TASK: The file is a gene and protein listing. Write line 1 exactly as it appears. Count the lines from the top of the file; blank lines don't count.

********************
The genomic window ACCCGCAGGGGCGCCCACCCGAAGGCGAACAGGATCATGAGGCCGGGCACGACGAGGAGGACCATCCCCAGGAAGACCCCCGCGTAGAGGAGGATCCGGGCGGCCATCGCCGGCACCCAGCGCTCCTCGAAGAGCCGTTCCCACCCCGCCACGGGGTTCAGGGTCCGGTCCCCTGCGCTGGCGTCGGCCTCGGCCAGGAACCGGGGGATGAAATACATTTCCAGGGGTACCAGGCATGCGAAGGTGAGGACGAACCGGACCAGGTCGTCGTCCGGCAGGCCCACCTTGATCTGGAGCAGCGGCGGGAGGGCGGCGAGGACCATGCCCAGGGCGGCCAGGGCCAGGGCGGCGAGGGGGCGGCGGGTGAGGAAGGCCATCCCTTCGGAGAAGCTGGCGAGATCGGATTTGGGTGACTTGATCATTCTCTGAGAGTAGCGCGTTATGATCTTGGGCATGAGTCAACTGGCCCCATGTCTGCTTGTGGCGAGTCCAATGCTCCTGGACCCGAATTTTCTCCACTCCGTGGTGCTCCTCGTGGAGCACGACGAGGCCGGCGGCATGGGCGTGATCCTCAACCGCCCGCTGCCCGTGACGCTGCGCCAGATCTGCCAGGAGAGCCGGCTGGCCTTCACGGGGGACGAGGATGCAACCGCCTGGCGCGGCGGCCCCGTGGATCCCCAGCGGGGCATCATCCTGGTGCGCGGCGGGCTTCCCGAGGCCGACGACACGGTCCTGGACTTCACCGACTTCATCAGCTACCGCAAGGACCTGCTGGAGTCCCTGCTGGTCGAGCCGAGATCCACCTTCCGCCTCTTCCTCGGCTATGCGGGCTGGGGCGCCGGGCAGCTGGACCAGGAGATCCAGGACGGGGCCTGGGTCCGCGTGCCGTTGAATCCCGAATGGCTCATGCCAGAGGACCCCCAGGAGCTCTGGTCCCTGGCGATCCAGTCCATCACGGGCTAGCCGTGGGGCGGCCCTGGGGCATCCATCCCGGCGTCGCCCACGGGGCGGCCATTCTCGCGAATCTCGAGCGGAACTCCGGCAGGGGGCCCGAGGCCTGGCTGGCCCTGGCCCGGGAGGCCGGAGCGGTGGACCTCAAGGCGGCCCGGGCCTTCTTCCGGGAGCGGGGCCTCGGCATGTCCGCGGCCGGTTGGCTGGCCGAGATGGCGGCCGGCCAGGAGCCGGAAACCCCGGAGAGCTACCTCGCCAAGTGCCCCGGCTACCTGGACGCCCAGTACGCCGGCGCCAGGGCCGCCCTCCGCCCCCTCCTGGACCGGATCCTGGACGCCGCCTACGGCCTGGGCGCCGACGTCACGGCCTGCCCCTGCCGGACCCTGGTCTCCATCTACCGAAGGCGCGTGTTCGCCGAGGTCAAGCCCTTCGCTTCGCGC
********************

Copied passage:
The genomic window ACCCGCAGGGGCGCCCACCCGAAGGCGAACAGGATCATGAGGCCGGGCACGACGAGGAGGACCATCCCCAGGAAGACCCCCGCGTAGAGGAGGATCCGGGCGGCCATCGCCGGCACCCAGCGCTCCTCGAAGAGCCGTTCCCACCCCGCCACGGGGTTCAGGGTCCGGTCCCCTGCGCTGGCGTCGGCCTCGGCCAGGAACCGGGGGATGAAATACATTTCCAGGGGTACCAGGCATGCGAAGGTGAGGACGAACCGGACCAGGTCGTCGTCCGGCAGGCCCACCTTGATCTGGAGCAGCGGCGGGAGGGCGGCGAGGACCATGCCCAGGGCGGCCAGGGCCAGGGCGGCGAGGGGGCGGCGGGTGAGGAAGGCCATCCCTTCGGAGAAGCTGGCGAGATCGGATTTGGGTGACTTGATCATTCTCTGAGAGTAGCGCGTTATGATCTTGGGCATGAGTCAACTGGCCCCATGTCTGCTTGTGGCGAGTCCAATGCTCCTGGACCCGAATTTTCTCCACTCCGTGGTGCTCCTCGTGGAGCACGACGAGGCCGGCGGCATGGGCGTGATCCTCAACCGCCCGCTGCCCGTGACGCTGCGCCAGATCTGCCAGGAGAGCCGGCTGGCCTTCACGGGGGACGAGGATGCAACCGCCTGGCGCGGCGGCCCCGTGGATCCCCAGCGGGGCATCATCCTGGTGCGCGGCGGGCTTCCCGAGGCCGACGACACGGTCCTGGACTTCACCGACTTCATCAGCTACCGCAAGGACCTGCTGGAGTCCCTGCTGGTCGAGCCGAGATCCACCTTCCGCCTCTTCCTCGGCTATGCGGGCTGGGGCGCCGGGCAGCTGGACCAGGAGATCCAGGACGGGGCCTGGGTCCGCGTGCCGTTGAATCCCGAATGGCTCATGCCAGAGGACCCCCAGGAGCTCTGGTCCCTGGCGATCCAGTCCATCACGGGCTAGCCGTGGGGCGGCCCTGGGGCATCCATCCCGGCGTCGCCCACGGGGCGGCCATTCTCGCGAATCTCGAGCGGAACTCCGGCAGGGGGCCCGAGGCCTGGCTGGCCCTGGCCCGGGAGGCCGGAGCGGTGGACCTCAAGGCGGCCCGGGCCTTCTTCCGGGAGCGGGGCCTCGGCATGTCCGCGGCCGGTTGGCTGGCCGAGATGGCGGCCGGCCAGGAGCCGGAAACCCCGGAGAGCTACCTCGCCAAGTGCCCCGGCTACCTGGACGCCCAGTACGCCGGCGCCAGGGCCGCCCTCCGCCCCCTCCTGGACCGGATCCTGGACGCCGCCTACGGCCTGGGCGCCGACGTCACGGCCTGCCCCTGCCGGACCCTGGTCTCCATCTACCGAAGGCGCGTGTTCGCCGAGGTCAAGCCCTTCGCTTCGCGC